GMA orders DBM to seek funds to address IRA cut


President Arroyo has instructed the Department of Budget and Management (DBM) to look for funds to augment the internal revenue allotment (IRA) of cities, according to Mandaluyong Mayor Benhur Abalos.

House Bill 24 of Zamboanga Sibugay Rep. Ann Hofer aims to amend the Local Government Code to grant automatic cityhood to provincial capitals of provinces without cities.

City mayors fear that their IRAs would be drastically reduced to finance the operations of new cities.

Abalos, League of Cities of the Philippines president, said he and other city mayors have discussed with Budget Secretary Rolando Andaya Jr. the possibility of easing the guidelines of the Kilos Asenso fund under this year’s proposed P1.227-trillion national budget so the cities could use the funds for some of their requirements.

However, it would all depend on Congress which is still working on the proposed budget at the bicameral conference committee level, he added.

Mrs. Arroyo also vowed to certify as urgent a bill seeking to suspend the creation of new cities, Abalos said.

City mayors in Luzon, Visayas and Mindanao have joined the protest against a bill at the House of Representatives seeking to convert 27 provincial capital towns into cities without going through the strict requirements of the Local Government Code.

The mayors of the cities of San Fernando in La Union, Ormoc in Leyte, Zamboanga, and Cotabato and city employees wore black armbands during flag-raising ceremonies at city hall, and flew the Philippine flag at half-mast to protest Hofer’s bill.

The black armbands in Zamboanga City bore the slogan “Devolve el IRA (Return the IRA).”

In San Fernando City, La Union, Mayor Pablo Ortega said the “undue conversion” of several towns into cities caused his city P23 million in IRA share this year.

“This cut in our budget has affected various projects and services of the city government,” he said.

Ortega said the existing cities are now suffering the consequence of a decreased IRA. Instead of getting 14.3 percent additional IRA for 2008, the cities will only get 4.7 percent.

“This substantial reduction will adversely affect the delivery of basic services,” he said.

In Ormoc City in Leyte, Mayor Eric Codilla said the conversion of towns into cities without meeting the law’s requirements has resulted in the IRA of the 120 existing cities being reduced by P4 billion.

“This means that the cities get a measly increase in IRA despite their growing needs,” he said.

“This deplorable effect of the reduced increase of IRA for cities is deeply felt by Puerto Princesa City in Palawan. Instead of receiving P146 million as IRA, it will only receive P1.7 million, a significant loss of P144 million.”

Codilla said what Congress should realize is that local governments are also supporting national agencies in their jurisdictions.

“How many classrooms could be built, renovated and beautified by the P52 million slashed from the IRA?” he asked.

“How many patrol cars the city could give to the local PNP from that reduction of IRA? If the supports to the DepEd and the PNP would not be sustained, chances are the problem would go back to the local governments. When the enrollment of students increases, the problem of lack of classrooms would emerge.”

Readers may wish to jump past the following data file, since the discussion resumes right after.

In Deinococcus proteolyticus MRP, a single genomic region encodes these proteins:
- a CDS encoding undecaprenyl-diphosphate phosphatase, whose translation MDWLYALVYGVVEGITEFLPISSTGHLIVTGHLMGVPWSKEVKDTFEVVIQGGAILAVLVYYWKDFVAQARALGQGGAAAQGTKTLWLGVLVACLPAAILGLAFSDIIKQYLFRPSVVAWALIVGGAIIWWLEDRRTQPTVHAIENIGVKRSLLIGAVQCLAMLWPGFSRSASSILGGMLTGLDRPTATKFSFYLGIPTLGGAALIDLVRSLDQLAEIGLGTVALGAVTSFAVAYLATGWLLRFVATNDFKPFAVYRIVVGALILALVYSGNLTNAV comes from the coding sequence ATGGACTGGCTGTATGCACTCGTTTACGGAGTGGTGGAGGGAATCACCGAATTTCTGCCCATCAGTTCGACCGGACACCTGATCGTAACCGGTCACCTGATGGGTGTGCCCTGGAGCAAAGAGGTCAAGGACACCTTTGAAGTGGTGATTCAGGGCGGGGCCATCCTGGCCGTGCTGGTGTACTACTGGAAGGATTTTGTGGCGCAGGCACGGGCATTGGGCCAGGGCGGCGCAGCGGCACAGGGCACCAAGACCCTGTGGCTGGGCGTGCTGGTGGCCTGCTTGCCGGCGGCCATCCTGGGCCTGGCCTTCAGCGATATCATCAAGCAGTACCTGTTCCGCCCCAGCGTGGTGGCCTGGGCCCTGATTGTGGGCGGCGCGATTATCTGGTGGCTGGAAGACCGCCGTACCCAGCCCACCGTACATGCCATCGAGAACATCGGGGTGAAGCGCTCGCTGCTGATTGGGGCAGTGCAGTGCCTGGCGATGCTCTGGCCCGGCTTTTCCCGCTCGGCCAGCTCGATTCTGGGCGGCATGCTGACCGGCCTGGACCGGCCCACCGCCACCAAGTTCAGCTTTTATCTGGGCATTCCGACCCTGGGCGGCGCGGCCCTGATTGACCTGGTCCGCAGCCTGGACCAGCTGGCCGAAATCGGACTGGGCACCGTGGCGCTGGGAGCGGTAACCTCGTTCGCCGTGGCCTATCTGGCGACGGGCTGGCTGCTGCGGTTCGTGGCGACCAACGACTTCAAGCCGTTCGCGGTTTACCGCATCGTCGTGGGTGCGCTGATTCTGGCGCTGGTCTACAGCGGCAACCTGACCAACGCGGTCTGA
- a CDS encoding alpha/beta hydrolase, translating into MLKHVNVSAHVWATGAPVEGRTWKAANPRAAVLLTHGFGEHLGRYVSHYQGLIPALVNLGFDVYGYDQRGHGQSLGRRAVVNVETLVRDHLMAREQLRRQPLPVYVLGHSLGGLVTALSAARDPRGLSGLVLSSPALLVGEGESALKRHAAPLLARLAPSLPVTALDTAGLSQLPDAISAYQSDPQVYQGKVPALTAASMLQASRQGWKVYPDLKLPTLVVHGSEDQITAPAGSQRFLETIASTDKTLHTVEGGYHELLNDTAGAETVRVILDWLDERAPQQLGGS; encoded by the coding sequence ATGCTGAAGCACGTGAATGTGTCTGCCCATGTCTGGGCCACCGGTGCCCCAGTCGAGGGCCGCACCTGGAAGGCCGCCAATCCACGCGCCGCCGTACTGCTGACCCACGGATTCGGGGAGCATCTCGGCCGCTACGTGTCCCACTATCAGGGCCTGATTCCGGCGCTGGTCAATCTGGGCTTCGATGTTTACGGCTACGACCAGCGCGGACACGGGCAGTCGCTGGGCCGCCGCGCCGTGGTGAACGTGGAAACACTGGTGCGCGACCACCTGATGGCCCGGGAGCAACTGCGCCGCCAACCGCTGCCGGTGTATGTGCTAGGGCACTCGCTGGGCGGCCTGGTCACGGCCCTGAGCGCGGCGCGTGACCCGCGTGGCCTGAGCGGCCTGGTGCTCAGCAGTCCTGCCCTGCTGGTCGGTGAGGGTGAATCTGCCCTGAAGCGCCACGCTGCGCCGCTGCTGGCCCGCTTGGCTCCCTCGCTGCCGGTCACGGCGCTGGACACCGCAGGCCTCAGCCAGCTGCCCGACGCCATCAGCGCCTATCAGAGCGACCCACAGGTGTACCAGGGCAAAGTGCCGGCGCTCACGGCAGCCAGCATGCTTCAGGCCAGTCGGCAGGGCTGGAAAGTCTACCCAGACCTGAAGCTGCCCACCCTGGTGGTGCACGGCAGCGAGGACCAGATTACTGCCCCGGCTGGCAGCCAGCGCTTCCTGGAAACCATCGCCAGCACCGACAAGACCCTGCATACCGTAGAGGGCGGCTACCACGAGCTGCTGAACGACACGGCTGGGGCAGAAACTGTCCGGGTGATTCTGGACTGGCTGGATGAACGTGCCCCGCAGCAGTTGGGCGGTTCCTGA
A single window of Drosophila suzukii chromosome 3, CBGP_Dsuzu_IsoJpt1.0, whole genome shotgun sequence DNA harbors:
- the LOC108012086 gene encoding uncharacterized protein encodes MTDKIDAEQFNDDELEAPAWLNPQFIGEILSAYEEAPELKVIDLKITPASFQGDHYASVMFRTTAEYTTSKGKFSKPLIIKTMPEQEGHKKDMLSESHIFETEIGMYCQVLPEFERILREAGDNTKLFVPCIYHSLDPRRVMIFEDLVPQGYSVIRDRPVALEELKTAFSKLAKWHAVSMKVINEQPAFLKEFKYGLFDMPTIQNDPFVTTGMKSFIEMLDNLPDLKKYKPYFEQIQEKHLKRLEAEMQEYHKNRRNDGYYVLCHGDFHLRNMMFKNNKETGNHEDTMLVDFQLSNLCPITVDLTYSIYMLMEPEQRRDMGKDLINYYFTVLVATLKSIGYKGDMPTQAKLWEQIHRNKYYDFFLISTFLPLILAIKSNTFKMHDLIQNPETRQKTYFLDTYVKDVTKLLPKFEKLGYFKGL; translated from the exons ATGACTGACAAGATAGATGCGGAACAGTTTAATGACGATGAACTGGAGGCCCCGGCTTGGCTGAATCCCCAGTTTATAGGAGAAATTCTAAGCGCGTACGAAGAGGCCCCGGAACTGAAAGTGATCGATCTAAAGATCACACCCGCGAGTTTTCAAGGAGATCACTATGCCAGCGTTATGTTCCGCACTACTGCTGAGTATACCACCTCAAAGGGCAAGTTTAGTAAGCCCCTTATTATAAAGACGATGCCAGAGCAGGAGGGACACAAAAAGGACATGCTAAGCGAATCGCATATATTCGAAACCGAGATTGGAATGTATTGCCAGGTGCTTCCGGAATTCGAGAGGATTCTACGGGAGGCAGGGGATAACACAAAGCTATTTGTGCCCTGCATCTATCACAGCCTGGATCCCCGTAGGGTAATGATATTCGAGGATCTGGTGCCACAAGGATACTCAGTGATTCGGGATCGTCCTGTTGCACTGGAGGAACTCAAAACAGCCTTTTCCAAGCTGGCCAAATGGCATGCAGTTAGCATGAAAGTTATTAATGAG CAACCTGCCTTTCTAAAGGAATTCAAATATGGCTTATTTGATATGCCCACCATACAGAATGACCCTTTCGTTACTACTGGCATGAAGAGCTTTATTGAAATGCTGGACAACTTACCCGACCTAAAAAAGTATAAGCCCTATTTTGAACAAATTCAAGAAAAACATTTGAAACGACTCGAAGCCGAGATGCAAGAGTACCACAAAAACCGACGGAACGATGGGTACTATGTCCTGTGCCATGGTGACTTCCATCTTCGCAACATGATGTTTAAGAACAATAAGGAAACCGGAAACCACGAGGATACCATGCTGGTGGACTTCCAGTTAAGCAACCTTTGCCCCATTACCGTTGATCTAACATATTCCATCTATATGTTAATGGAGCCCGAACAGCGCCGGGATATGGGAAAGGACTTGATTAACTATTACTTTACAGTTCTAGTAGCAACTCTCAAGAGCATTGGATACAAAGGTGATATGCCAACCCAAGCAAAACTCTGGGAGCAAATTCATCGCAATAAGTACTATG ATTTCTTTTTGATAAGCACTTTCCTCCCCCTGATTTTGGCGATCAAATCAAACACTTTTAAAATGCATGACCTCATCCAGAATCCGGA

Codilla said when classrooms are not conducive to studies there is a big possibility that students will drop out.

In Zamboanga City, Mayor Celso Lobregat said his city is set to lose P115 million in its IRA share.

“It will greatly affect the delivery of services, including implementation of infrastructure projects,” he said.

Lobregat said Zamboanga City is the third hardest hit by the IRA reduction at P114.971 million.

He said Zamboanga City was supposed to receive P1.166 billion in IRA share this year, but that it was reduced to P1.051 billion after the conversion of the 16 municipalities.

Under the Local Government Code, before a municipality could be converted into a city, it must generate an income of P100 million and have the required population, he added.

In Cotabato City, Mayor Muslimin Sema said Hofer’s bill, if passed into law, would cause a backlash on the city’s delivery of basic services.

The DBM had informed them that instead of receiving P40.5 million IRA this year, the city government would only get P10.5 million, he added.

Sema said the national government told them the amount deducted from the IRA of cities will be distributed to newly created cities.

“We need an immediate moratorium in the creation of new towns and cities if the money to sustain them would be taken from the IRA of old cities and provinces,” he said.

In Kidapawan City, the local government has started to impose measures to cushion the adverse effect to governance of the P37 million cut in its IRA.

More than P70 million of “royalty taxes” collected by Kidapawan City from the Mt. Apo Geothermal Plant are remitted to the national coffers, Mayor Rodulfo Gantuangco said.

In Malabon, Mayor Canuto Oreta said if Hofer’s bill is passed by Congress, the city will only get a six percent increase in IRA share. – Marvin Sy,  Roel Pareño, John Unson, Roberto Dejon, Jun Elias, Manny Galvez, Jerry Botial

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